(A) Oxygen consumption rate (OCR) in WT and Top1mt−/− cells (means ± standard deviations of 3 experiments). (B) Fatty acid oxidation dependent oxygen consumption rate in WT and Top1mt−/− cells after a 10 µg/ml C75 treatment for 3 h (means ± standard deviations of 3 experiments) (C) Representative experiment showing FASN (Fatty Acid Synthase) expression by Western blotting in WT and Top1mt−/− cells. (D) Glutathione concentration in WT and Top1mt−/− cells (means ± standard deviations of 3 experiments). (E) Malonaldehyde (MDA) measurement in WT and Top1mt −/− cells. (F) HNE (4-Hydroxynonenal) by immunofluorescence staining in control and Top1mt −/− mice liver. (G) Glutathione concentration in blood of control and Top1mt−/− mice (means ± standard deviations of 3 experiments). (H) Malonaldehyde concentration in blood of control and Top1mt−/− mice (means ± standard deviations of 3 experiments). (I) Representative Western blotting experiment showing FASN (Fatty Acid Synthase) expression in liver from control and Top1mt−/− mice.

To further investigate mitochondrial dysfunctions in Top1mt−/− cells, we checked glutathione production [37]. Glutathione production was elevated in Top1mt−/− cells (Fig. 4D), highlighting the fact that Top1mt−/− cells produce more ROS than WT cells. Because excess ROS creates cellular damage and lipid peroxidation, we also measured malonaldehyde (MDA), the end products of lipid peroxidation, in Top1mt −/− and WT cells. MDA quantity was increased in Top1mt−/− cells (Fig. 4E), suggesting that ROS in Top1mt−/− cells lead to high lipid peroxidation.

We next checked for the presence of oxidative damage in mouse liver using the anti-HNE marker by immunofluorescence. HNE (4-Hydroxy-2-nonenal) is a major product of endogenous lipid peroxidation and is a marker of oxidative stress [38]. Livers from Top1mt−/− mice showed increased HNE staining (Fig. 4F), suggesting oxidative stress in mice lacking Top1mt. The oxidative stress in Top1mt−/− liver is accompanied by an augmentation of the antioxidant glutathione (GSH) in Top1mt−/− mouse blood (Fig. 4G). As for the Top1mt−/− cells, oxidative damage was associated with lipid peroxidation in Top1mt−/− mice: the malonaldehyde content was almost 2-fold elevated in Top1mt−/− mice blood (Fig. 4H) and was associated with FASN protein overexpression (Fig. 4I).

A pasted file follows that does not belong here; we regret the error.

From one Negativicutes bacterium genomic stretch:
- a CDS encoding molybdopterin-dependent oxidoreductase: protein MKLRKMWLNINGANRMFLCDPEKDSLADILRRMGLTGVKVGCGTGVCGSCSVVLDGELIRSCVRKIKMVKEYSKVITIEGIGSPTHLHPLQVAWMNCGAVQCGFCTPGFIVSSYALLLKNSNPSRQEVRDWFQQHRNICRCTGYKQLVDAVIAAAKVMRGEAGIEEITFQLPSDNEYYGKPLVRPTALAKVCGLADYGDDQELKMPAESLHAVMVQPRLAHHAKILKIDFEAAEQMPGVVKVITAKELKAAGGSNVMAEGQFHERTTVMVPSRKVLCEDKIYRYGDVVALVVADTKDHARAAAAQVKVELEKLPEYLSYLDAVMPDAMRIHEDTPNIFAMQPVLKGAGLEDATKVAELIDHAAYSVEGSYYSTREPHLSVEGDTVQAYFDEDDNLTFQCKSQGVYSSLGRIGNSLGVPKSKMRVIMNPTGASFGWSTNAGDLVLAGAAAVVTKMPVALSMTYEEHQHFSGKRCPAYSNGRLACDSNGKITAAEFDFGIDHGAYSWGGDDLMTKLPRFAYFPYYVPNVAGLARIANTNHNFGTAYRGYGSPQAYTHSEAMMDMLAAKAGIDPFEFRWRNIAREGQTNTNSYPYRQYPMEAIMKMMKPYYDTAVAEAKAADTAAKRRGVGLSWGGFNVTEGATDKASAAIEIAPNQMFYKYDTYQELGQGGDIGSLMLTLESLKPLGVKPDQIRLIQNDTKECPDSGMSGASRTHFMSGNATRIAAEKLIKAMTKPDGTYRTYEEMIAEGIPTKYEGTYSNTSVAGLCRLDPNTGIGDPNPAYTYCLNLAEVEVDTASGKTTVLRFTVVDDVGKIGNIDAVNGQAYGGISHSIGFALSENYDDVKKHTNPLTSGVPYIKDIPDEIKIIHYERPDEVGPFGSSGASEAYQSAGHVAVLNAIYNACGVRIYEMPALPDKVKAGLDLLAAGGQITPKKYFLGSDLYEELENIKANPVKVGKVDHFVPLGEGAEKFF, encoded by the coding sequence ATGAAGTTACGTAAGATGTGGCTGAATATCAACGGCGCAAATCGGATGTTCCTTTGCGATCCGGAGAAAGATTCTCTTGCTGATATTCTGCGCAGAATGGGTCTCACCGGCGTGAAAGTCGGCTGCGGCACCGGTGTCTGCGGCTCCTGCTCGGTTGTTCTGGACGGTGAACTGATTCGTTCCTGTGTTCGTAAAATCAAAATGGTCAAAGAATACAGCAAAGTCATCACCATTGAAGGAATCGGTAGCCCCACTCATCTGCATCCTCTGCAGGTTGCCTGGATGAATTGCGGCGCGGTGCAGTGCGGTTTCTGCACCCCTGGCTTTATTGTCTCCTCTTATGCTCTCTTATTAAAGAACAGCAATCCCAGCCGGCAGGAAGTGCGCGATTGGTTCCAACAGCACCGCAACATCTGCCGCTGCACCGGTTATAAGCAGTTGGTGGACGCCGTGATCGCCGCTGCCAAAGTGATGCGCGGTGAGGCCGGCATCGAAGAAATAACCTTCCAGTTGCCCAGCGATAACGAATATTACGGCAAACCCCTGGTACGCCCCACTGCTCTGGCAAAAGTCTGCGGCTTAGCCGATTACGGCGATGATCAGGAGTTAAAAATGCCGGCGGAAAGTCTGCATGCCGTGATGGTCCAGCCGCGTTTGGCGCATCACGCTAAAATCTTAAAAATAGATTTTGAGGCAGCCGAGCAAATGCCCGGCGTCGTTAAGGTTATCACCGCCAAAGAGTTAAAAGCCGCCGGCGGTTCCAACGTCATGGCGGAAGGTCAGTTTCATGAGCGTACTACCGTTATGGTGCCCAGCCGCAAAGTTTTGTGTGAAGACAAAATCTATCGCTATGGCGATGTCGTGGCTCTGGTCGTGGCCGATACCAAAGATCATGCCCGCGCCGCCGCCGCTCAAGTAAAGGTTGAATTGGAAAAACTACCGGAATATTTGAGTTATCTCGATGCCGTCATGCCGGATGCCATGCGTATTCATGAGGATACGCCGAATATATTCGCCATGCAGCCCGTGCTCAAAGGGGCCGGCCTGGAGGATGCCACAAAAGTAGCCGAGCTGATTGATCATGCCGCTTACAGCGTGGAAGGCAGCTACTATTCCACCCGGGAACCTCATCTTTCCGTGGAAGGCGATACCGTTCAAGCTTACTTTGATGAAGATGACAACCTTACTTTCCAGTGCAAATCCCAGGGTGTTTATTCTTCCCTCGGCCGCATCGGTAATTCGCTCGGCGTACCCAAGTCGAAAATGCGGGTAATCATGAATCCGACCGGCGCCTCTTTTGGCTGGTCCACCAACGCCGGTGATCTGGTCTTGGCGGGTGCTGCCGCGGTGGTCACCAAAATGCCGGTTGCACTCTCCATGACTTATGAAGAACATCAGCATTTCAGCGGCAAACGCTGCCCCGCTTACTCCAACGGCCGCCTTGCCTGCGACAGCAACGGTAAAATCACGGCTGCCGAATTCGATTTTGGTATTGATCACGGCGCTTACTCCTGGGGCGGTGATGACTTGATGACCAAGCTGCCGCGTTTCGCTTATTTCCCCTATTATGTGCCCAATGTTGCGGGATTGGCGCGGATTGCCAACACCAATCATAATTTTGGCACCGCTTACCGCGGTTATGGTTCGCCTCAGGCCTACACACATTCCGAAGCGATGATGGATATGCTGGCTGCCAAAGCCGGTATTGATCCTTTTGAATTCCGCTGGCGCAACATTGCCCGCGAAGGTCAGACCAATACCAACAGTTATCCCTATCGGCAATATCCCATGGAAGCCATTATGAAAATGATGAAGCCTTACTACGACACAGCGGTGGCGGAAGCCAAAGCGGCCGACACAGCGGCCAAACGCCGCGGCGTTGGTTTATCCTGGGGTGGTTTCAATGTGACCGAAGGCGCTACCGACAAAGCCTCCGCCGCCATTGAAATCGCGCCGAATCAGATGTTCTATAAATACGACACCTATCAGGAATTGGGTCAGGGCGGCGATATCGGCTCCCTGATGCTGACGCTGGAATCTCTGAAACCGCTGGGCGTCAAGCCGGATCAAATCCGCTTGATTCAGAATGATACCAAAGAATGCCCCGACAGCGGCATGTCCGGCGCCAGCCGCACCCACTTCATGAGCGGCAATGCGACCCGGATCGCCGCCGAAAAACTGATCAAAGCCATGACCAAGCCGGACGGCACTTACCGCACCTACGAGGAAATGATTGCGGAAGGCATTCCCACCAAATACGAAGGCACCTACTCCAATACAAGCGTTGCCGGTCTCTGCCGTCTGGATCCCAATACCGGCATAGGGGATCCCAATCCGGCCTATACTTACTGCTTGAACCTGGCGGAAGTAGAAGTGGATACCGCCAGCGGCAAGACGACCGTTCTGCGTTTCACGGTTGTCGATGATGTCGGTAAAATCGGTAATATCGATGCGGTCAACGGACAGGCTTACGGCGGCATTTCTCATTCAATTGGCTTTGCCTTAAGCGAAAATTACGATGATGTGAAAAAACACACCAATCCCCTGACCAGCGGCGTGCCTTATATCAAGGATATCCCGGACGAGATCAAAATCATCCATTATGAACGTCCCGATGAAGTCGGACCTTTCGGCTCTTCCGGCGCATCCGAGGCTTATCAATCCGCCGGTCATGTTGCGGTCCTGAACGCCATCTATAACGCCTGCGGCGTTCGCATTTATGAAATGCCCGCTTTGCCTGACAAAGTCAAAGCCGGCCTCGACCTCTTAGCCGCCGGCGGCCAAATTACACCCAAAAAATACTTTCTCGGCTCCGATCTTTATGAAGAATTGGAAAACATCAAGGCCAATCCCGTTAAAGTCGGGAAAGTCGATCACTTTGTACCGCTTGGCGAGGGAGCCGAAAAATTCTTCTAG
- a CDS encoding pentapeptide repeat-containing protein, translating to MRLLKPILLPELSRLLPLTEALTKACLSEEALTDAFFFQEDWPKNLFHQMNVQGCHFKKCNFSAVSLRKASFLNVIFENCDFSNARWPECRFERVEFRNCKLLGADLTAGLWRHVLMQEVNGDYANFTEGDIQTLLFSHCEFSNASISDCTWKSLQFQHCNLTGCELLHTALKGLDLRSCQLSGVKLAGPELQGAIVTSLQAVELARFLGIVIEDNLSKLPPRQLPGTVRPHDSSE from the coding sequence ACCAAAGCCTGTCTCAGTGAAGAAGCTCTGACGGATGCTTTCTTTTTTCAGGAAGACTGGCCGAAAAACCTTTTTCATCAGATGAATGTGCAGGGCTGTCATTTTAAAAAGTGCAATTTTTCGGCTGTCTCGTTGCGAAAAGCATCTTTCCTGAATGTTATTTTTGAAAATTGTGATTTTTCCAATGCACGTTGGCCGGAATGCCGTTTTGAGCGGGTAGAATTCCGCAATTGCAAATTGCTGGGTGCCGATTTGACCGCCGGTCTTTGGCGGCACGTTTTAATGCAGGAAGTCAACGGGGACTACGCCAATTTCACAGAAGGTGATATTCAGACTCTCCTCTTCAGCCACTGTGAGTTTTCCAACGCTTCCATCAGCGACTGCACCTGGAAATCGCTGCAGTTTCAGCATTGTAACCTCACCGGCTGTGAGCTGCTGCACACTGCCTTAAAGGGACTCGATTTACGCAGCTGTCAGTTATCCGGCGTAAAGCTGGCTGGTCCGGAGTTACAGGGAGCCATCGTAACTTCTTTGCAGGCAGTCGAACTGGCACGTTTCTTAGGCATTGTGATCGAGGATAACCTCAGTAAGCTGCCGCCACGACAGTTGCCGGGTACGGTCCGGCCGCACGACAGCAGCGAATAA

Lack of Top1mt Activates the DNA Damage Response (DDR) Pathways

ROS are known to damage DNA and activate the DDR pathways mediated by ATM and γH2AX [39], [40]. Activation of ATM requires its autophosphorylation on serine 1981 [41], [42]. Western blot analysis with phospho-ATM (ser-1981) antibody revealed the presence of activated ATM (pS1981-ATM) in Top1mt−/− cells (Fig. 5A). Consistent with the presence of activated ATM in Top1mt−/− cells, histone γH2AX, a substrate of activated ATM and a marker of DNA double-strand breaks [43] was also elevated in Top1mt−/− cells (Fig. 5A and 5B). The induction of the DDR pathways in Top1mt−/− cells is associated with a slight reduction of S phase and an increased fraction of cells in G2/M phase of the cell cycle (Fig. 5C). Treatment of Top1mt−/− cells with the ROS inhibitor N-acetyl cystein (NAC) reduced γH2AX level (Fig. 5D), indicating that ROS induction participates in the endogenous activation of the DDR pathway in Top1mt−/− cells. We also looked for γH2AX activation in murine intestinal crypts and found increased γH2AX staining in Top1mt-deficient cells, consistent with the activation of the DDR pathways and ROS production in those cells (Fig. 5E).

Figure 5. ATM-dependent DNA damage response pathway activation in Top1mt−/− cells.

(A) γH2AX, pS1981-ATM and actin protein expression detected by Western blotting in WT ant Top1mt−/− cells. (B) γH2AX visualization by immunofluorescence and relative quantification in WT and Top1mt−/− cells. (C) Cell cycle analysis of WT and Top1mt−/− cells. (D) Detection of γH2AX by Western blotting after ROS inhibition with 10 mM of NAC for 3 h in WT and Top1mt−/− cells. (F) Immunostaining of intestine sections with γH2AX antibody in control and Top1mt−/− mice livers.

Lack of Top1mt Triggers Autophagy

Autophagy is a cellular recycling process responsible for the turnover of unnecessary or dysfunctional organelles and cytoplasmic proteins resulting from cellular stress [44]. Because ROS activate autophagy [45], [46] and Top1mt−/− cells have elevated ROS production (see above), we tested autophagy induction in Top1mt−/− cells using the autophagy marker Light Chain 3 (LC3). During autophagy, LC3-A is converted to LC3-B through lipidation by an ubiquitin-like system that allows LC3 to become associated with autophagic vesicles [47], [48]. The presence of LC3 in autophagosomes and the conversion of LC3 to the lower migrating form LC3-B have been used as indicators of autophagy. Figure 6 shows an increase of the LC3-B form in Top1mt−/− cells (panel A) and an increase of LC3-A/B staining by immunofluorescence in Top1mt−/− cells (panel B). Also, electronic microscopy pictures showed autophagic vesicles characterized by the presence of double membranes and engulfed cytosolic content in Top1mt −/− cells (Fig. 6C).

Figure 6. Enhanced autophagy in Top1mt−/− cells and mice liver.

(A) Expression of LC3-A/B (microtubule-associated protein1 light chain 3) by Western blotting in WT and Top1mt−/− cells. (B) LC3-A/B and DAPI staining by immunofluorescence in WT and Top1mt−/− cells (C) Transmission electronic microscopy showing autophagic vesicules in WT and Top1mt−/− cells. (D) Expression of LC3-A/B by Western blotting in WT and Top1mt−/− cells in presence or absence of 10 mM NAC antioxidant. (E) LC3-A/B and DAPI staining by immunofluorescence in Top1mt−/− mice liver and relative quantification. (F) Transmission electronic microscopy showing mitophagy in control and Top1mt−/− mouse liver. Histogram corresponding to the proportion of mitochondria totally surrounded by cytoplasmic membrane (autophagosome) related to the total number of mitochondria.